Regional developer Hongkong Land said its underlying profit in 2022 fell 20 percent year-on-year to $776 million on declining contributions from residential projects in mainland China.
According to Hongkong Land’s preliminary results issued Thursday, the group’s profit attributable to shareholders was $203 million, which includes net non-cash losses of $573 million stemming from lower valuations of investment properties. The profit figure reverses a loss of $349 million recorded in 2021, a year that saw a $1.3 billion hit to property valuations, mainly due to lower rents for the Jardine Matheson-controlled builder’s prime office portfolio in Hong Kong’s Central district.
Hongkong Land’s 2023 results will principally depend on the pace of recovery in mainland China’s property sector, chairman Ben Keswick said in a release.
“Stable contributions are expected to continue from the group’s investment properties business, although rental reversions for the Hong Kong office portfolio are expected to remain negative,” Keswick said.
Hongkong Land’s contracted sales in mainland China plunged more than 50 percent year-on-year to $1.3 billion in 2022 as pandemic-related restrictions damaged market sentiment for residential properties.
The group said it continues to be “disciplined” in evaluating and selecting mainland development opportunities, with a focus on China’s Tier 1 and Tier 2 cities. Last year the builder made two mainland acquisitions, picking up a $700 million residential site in Shanghai’s Xuhui district and a mixed-used commercial site in Suzhou.
For the Shanghai site, a joint venture of Hongkong Land, Shenzhen-listed builder China Merchants Shekou and municipal investment firm Shanghai Huicheng Group will develop a six-building residential complex near the megacity’s Huangpu River. The Suzhou project will consist of a luxury mall and a hotel.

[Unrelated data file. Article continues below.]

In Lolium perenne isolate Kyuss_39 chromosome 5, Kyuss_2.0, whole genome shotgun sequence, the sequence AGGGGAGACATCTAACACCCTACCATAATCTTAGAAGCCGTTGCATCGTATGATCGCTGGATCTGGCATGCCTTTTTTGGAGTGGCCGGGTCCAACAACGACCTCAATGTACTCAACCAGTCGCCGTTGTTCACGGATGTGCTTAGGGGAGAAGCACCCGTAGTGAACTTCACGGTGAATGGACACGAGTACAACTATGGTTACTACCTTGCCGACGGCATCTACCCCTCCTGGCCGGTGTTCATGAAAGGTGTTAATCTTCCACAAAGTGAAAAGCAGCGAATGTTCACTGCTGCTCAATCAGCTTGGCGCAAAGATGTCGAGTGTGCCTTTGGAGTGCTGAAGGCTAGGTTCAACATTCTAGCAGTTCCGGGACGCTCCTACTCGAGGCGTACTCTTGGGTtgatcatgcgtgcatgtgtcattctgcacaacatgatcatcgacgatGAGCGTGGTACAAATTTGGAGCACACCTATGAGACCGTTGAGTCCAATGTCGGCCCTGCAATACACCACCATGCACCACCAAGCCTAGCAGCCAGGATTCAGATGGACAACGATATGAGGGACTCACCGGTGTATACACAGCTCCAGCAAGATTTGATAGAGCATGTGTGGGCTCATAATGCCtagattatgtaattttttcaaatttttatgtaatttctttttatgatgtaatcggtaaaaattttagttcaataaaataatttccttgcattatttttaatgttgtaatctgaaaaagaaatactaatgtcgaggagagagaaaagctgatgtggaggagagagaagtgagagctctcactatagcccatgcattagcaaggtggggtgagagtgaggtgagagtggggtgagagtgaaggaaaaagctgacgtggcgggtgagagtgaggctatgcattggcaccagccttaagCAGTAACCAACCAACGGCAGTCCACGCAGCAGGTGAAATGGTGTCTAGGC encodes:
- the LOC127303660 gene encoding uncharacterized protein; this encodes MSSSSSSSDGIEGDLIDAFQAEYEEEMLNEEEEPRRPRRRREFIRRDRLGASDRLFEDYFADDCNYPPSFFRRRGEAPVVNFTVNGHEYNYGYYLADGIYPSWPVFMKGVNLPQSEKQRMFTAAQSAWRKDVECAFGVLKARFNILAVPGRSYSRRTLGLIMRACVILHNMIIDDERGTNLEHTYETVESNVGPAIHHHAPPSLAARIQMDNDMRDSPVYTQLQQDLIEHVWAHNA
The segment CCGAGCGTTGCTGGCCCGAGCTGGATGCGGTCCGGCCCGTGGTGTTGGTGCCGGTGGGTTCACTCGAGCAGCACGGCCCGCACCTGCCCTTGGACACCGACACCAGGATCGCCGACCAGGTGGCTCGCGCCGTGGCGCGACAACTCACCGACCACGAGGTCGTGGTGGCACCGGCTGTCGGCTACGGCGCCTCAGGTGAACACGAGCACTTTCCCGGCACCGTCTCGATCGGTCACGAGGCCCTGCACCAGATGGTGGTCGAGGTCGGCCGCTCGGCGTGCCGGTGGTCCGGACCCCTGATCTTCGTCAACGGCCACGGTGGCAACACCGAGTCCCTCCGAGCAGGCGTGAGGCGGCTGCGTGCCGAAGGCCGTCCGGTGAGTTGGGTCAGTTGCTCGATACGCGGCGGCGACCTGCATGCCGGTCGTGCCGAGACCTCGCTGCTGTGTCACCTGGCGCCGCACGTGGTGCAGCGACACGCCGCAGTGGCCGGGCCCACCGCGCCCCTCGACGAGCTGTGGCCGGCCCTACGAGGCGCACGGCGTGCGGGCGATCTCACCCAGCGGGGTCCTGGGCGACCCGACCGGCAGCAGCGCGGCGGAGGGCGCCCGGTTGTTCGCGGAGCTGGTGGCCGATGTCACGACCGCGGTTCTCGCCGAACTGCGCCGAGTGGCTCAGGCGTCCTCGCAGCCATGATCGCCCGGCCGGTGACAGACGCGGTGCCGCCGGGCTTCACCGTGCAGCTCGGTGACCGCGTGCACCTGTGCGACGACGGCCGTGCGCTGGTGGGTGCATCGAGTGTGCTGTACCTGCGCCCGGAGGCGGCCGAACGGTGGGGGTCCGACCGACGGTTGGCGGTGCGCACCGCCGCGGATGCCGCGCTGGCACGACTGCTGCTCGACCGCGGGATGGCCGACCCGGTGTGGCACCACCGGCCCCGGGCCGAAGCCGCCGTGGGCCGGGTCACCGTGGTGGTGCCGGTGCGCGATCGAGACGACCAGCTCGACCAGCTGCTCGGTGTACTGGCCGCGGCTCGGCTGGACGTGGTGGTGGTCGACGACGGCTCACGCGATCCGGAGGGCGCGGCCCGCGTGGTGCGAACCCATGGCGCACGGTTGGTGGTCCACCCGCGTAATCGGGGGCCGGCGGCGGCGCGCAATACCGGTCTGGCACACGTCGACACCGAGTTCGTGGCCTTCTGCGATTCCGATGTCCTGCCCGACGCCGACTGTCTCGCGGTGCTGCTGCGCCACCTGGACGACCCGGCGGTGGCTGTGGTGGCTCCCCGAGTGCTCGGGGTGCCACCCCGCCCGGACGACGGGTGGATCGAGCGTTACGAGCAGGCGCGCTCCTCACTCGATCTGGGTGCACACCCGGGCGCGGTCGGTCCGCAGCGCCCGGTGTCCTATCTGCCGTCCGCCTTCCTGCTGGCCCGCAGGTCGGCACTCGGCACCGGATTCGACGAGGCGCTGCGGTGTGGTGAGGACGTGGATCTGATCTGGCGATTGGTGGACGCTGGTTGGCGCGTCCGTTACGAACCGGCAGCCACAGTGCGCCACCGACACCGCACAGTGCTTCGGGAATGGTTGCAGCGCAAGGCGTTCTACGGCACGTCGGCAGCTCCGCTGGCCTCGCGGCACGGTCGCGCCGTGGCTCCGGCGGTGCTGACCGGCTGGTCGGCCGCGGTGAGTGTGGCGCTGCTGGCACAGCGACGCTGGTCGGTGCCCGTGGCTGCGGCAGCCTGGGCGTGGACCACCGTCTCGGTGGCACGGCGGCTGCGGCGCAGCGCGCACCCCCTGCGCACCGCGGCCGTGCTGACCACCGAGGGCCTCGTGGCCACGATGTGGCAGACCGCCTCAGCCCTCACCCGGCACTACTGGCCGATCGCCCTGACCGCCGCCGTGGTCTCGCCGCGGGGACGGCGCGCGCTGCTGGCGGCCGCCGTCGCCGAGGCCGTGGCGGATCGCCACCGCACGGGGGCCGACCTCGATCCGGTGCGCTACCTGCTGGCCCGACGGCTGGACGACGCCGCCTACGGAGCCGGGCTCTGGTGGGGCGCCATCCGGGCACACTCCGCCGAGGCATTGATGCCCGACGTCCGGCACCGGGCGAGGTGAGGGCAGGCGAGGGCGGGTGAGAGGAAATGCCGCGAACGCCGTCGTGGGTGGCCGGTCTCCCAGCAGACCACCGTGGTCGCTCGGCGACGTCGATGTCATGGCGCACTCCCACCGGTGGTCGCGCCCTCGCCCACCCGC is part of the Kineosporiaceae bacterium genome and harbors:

In Southeast Asia, Hongkong Land’s recognised profits in Singapore fell in 2022 after the previous year’s benefited from construction progress at the wholly owned Parc Esta project. The 1,404-unit condominium in Geylang was handed over to buyers last year.
Contracted sales in Singapore jumped 87.5 percent to $615 million in 2022, aided by healthy pre-sales at the newly launched Piccadilly Grand and Copen Grand. Both projects are joint ventures of Hongkong Land unit MCL Land and Singaporean giant City Developments Ltd.
Hong Kong Resilience
Hongkong Land said its Central office portfolio remained resilient in 2022 against a backdrop of subdued leasing demand, outperforming the broader market on the strength of its prime location and premium offering.
The portfolio, which includes Jardine House and the Exchange Square complex, registered a physical vacancy rate of 4.9 percent at the end of last year, down from 5.2 percent at the end of 2021. Vacancy stood at 4.7 percent on a committed basis, the developer said. Average office rent at the properties fell to HK$111 (now $14.14) per square foot in 2022 from HK$117 the prior year.
The fifth wave of COVID-19 in the first half of 2022 weighed on the retail market as average rents in the Central Landmark portfolio dropped to HK$177 per square foot last year from HK$190 in 2021. Vacancy was 0.5 percent on both a physical and committed basis, unchanged from prior-year levels.
In related news, Hongkong Land announced the appointment of longtime Blackstone executive Stuart Grant to the developer’s board as an independent non-executive director with effect from 3 March.
Grant started his real estate investment career at Blackstone in London in 2000 and during his 18 years at the firm played a key role in building the investment giant’s real estate business in Asia Pacific, Hongkong Land said Thursday in a filing with the London Stock Exchange. He now serves as CEO of the Brookfield-backed Advanced Research Clusters property platform.